Sat, 27 Mar 1999

Japan, IMF and WB extend new loans to RI

JAKARTA (JP): The Export-Import Bank of Japan agreed on Friday to extend 210 billion yen (US$1.4 billion) to Indonesia, while the International Monetary Fund offered another $1 billion to help with the rehabilitation and restructuring of the country's devastated economy.

The World Bank also announced on Friday a $31.5 million technical assistance loan to help the government with its corporate restructuring program.

The director general of Japan Exim Bank's loan department for Asia and Oceania, Hatano, and Indonesian Finance Minister Bambang Subianto signed the loan agreement here.

The bank said in a statement that the loan was part of the $2.4 billion equivalent aid package to Indonesia under the New Miyazawa Initiative, announced in Japan in February.

Some $1 billion (150 billion yen) of the loan was a parallel loan with the IMF's Extended Fund Facility, which was intended to support the economic rehabilitation of the crisis-hit country through macroeconomic stabilization and financial and corporate reforms, it explained.

The bank added that another $400 million (60 billion yen) was a loan co-financed by the Asian Development Bank's power sector restructuring program.

"This untied loan is designed to establish a competitive market for electricity and ensure the financial viability of the state-owned electricity company PT Perusahaan Listrik Negara, with the aim of restructuring the power sector and improving efficiency," it said.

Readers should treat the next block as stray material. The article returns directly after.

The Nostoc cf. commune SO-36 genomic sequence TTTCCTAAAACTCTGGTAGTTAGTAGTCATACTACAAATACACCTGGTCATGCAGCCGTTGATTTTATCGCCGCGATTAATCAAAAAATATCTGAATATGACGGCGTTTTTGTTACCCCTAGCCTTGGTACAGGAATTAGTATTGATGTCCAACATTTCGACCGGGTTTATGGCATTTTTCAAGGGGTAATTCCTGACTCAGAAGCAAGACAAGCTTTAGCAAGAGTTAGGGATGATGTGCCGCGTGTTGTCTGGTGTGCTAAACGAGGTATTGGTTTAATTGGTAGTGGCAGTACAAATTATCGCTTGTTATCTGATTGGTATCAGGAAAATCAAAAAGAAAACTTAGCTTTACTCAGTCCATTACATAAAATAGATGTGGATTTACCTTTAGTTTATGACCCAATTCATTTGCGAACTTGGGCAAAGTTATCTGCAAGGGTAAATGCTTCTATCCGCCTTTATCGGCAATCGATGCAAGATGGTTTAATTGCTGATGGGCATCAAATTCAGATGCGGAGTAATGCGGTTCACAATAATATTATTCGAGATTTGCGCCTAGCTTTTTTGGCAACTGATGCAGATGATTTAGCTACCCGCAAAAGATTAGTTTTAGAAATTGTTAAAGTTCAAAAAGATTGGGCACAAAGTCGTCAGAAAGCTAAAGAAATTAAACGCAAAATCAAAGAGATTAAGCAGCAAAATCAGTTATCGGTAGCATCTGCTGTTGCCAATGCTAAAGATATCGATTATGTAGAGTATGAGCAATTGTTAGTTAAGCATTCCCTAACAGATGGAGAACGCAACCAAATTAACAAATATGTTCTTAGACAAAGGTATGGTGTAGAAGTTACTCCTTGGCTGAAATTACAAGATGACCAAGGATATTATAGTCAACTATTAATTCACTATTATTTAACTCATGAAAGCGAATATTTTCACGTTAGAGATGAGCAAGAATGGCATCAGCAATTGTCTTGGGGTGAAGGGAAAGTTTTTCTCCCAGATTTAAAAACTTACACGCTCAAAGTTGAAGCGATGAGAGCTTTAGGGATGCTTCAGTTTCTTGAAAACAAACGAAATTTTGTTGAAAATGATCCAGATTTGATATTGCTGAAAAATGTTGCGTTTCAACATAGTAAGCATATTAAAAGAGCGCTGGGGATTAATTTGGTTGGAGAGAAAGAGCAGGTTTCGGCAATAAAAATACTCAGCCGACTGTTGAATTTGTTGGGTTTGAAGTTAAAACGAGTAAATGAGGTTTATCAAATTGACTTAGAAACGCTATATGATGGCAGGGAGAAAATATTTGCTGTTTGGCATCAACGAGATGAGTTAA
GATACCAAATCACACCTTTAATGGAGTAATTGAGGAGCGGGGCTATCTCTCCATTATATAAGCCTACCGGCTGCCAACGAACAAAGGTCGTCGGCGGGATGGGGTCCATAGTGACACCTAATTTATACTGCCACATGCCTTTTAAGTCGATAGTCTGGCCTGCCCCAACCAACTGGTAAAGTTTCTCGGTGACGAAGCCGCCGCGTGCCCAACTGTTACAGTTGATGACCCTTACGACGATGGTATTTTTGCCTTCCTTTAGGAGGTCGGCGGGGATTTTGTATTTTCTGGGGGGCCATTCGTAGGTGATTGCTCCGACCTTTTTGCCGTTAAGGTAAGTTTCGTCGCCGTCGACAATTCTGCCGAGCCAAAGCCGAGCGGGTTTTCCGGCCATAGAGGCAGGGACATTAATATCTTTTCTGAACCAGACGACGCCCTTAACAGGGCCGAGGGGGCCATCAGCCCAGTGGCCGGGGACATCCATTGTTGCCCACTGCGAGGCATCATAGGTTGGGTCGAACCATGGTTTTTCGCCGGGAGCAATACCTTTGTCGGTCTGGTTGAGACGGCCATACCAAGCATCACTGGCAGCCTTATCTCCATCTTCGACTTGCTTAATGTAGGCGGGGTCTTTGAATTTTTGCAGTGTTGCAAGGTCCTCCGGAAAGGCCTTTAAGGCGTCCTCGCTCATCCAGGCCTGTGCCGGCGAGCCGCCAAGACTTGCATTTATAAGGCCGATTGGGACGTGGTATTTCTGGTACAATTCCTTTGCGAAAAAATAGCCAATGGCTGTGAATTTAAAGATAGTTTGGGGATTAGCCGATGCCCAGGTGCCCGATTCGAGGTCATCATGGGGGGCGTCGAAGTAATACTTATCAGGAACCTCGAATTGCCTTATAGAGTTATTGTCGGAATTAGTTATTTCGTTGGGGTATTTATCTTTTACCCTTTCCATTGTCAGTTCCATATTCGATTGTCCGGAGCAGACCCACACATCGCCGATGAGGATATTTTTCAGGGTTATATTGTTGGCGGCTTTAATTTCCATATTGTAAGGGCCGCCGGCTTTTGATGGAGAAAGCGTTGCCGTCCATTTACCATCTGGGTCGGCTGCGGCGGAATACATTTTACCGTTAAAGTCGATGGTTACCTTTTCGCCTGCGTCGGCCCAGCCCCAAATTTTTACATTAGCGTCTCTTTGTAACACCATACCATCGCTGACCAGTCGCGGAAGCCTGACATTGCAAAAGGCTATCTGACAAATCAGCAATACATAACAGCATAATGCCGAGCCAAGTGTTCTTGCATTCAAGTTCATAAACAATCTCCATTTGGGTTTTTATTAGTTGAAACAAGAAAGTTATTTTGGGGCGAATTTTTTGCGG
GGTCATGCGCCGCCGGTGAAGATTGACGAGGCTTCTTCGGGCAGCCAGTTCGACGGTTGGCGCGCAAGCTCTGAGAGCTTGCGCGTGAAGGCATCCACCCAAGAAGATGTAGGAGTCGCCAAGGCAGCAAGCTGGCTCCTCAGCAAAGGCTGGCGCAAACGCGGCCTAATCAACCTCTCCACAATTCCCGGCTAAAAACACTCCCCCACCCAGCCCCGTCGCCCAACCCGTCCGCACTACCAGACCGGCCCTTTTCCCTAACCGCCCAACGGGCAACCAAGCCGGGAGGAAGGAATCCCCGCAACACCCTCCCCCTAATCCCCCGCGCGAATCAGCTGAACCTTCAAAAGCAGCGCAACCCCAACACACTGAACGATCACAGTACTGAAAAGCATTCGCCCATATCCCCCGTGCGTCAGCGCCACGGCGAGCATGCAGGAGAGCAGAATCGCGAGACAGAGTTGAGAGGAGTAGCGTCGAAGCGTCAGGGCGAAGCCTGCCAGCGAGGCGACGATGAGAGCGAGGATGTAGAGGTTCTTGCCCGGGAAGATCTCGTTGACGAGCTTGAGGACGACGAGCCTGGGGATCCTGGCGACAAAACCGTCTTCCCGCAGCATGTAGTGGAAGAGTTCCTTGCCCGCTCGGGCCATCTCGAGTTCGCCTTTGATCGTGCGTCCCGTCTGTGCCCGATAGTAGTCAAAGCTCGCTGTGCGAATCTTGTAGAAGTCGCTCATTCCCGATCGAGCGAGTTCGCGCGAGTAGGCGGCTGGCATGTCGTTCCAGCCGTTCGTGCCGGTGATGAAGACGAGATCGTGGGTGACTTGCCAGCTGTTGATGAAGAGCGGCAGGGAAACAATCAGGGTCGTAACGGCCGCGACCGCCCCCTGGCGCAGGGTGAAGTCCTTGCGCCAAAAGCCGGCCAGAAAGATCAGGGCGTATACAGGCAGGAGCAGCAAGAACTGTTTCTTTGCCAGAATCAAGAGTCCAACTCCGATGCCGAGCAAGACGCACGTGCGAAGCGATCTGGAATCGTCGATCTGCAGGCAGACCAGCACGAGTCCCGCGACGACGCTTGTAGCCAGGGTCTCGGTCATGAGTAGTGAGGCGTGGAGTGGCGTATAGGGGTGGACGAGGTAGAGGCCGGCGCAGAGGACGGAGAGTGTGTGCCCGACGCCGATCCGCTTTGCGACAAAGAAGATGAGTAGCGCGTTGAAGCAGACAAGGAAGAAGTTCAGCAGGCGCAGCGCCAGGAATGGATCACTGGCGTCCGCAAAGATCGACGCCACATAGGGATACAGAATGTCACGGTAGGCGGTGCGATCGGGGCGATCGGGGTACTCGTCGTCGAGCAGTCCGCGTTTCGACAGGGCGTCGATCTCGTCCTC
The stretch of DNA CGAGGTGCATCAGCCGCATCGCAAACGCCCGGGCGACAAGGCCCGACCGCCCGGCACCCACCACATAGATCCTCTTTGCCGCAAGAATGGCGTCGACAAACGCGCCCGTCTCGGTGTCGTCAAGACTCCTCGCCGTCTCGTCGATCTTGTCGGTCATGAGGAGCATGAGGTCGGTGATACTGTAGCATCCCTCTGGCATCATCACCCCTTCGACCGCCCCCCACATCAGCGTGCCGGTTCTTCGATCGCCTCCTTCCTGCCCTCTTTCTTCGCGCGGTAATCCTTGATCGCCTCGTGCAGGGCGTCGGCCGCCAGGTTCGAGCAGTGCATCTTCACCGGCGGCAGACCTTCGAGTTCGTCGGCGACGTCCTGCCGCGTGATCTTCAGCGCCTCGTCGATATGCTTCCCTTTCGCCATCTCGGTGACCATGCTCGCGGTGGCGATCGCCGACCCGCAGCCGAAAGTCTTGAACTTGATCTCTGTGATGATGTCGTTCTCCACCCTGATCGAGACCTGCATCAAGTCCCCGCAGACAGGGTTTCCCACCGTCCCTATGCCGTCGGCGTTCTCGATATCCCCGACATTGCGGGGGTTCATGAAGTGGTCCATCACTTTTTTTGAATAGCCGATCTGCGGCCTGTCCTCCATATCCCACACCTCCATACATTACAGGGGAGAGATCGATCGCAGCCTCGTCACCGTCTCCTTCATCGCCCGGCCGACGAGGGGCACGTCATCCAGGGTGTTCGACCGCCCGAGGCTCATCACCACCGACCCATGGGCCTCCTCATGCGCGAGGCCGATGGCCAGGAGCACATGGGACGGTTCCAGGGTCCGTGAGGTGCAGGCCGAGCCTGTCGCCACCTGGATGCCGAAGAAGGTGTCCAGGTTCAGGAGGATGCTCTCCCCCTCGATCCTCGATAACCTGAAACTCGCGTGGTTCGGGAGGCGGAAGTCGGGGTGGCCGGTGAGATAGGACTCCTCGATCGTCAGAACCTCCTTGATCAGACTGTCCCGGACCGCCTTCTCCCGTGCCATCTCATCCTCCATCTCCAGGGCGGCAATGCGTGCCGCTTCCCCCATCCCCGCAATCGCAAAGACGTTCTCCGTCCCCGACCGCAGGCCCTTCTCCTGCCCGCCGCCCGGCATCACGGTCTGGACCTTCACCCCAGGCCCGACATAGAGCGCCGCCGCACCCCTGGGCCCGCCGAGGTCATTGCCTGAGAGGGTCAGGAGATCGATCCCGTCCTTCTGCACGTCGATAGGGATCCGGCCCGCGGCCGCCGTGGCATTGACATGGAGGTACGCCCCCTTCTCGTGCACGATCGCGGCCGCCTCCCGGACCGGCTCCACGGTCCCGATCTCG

Mas Widjaja, director of overseas funding at the Ministry of Finance, said $500 million of the loans was expected to be disbursed before the end of March.

He said the disbursement of the remaining amount would depend on whether the government could implement "certain economic reform programs".

He added that the disbursement of half of the power sector restructuring loan would depend on whether the government increased the electricity tariff in October as promised.

The ADB provided PLN with $200 million in restructuring loans on March 25.

Meanwhile, IMF's first managing director Stanley Fischer said in a statement from Washington on Thursday that the fund's executive board had approved Indonesia's request to increase its existing US$11.3 billion loan facility by a further $1 billion.

Fischer said Indonesia would receive $460 million immediately, bringing total payments to $9.3 billion since the IMF first approved a massive loan in November 1997. Indonesia could receive an additional $3 billion by November 2000.

"With the implementation of key structural reforms, further consolidation of macroeconomic stability, and the additional official external financing that has been committed by Japan, the World Bank, and the ADB as well as by the IMF, an upturn in economic activity could commence in the second half of this calendar year," he said.

The World Bank said in a statement that the approved $31.5 million technical assistance loan was designed to help the government support the corporate restructuring activities of Bank Indonesia and the Indonesian Debt Restructuring Agency, and to enhance the work of the Jakarta Initiative Task Force in facilitating and accelerating debt and overall corporate restructuring.

The bank added that over 125 companies and their creditors with aggregate external debts of over $17 billion have begun to use the Jakarta Initiative's facilities. (rei/rid)